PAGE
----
Sri Lanka will urge UN to remove war crime charges against its troops: Prez
Sri Lanka will seek concessions from the UN, including a special request to the drop war crime charges against its troops during the civil war with...
Colombo: Sri Lanka will seek "concessions" from the UN, including a special request to the drop war crime charges against its troops during the civil war with the LTTE, President Maithripala Sirisena said Friday.
Sirisena, who will lead a delegation to the 73rd United Nations General Assembly (UNGA) in New York, will address the general debate on September 25.
According to the government figures, around 20,000 people are missing due to various conflicts including the civil war with Lankan Tamils in the north and east which claimed at least 100,000 lives.
Relatives of the missing Tamil people allege that the Lankan state - particularly its army, navy and police - were behind most of the disappearances.
The Liberation Tigers of Tamil Ealam (LTTE), which led the separatist war for a separate Tamil homeland, was finally crushed by the Lankan military in 2009 with the death its supremo Velupillai Prabhakaran.
Addressing the media persons here Friday, Sirisena said he would use his address at the UN general assembly later this month to make a case for removal of war crimes charges.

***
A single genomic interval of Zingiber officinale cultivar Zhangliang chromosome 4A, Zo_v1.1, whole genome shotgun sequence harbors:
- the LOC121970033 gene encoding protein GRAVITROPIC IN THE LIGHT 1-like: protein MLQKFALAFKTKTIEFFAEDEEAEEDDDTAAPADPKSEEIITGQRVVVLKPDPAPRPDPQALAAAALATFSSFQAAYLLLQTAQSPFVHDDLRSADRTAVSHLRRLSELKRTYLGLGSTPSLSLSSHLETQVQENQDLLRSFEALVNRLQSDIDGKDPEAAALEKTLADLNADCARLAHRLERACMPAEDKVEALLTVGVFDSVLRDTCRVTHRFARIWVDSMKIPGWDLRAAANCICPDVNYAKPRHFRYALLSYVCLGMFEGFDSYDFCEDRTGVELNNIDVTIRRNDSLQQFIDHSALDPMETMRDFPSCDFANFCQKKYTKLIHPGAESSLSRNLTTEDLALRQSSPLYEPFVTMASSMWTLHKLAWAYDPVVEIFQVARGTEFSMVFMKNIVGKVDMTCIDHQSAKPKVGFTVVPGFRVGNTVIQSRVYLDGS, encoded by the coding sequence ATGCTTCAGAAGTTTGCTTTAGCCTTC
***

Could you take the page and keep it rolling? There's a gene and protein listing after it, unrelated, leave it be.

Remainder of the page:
"I will make a special request at the UN," he said, adding that "I will also make a written request to the (UN) human rights council to settle this issue of war crimes. I want to tell them to remove these charges and give us some concessions to resolve this issue.”
Since 2013, Sri Lanka faced three UN Human Rights Council (UNHRC) resolutions for the alleged human rights abuses during the last phase of the conflict.
The UNHRC resolutions demanded Colombo to set up a credible international investigation.
It also condemned the government troops and the LTTE for alleged war crimes.
The resolutions were adopted during the regime of his predecessor Mahinda Rajapaksa.
Following the defeat of Rajapaksha in 2015 general elections, Sri Lanka was given an extension to implement the mechanisms prescribed by the UNHRC.
The government had set up the Office of Missing Persons (OMPs) and also introduced a bill of reparations for the victims of the three-decade-old armed conflict.
President Sirisena also said that some pro-LTTE and non-governmental organisations (NGOs) were making various allegations regarding human rights violations.
He said that his government was able to avoid Sri Lanka's isolation in the UNHRC, which had prevailed before it came to power and succeeded in fostering friendship.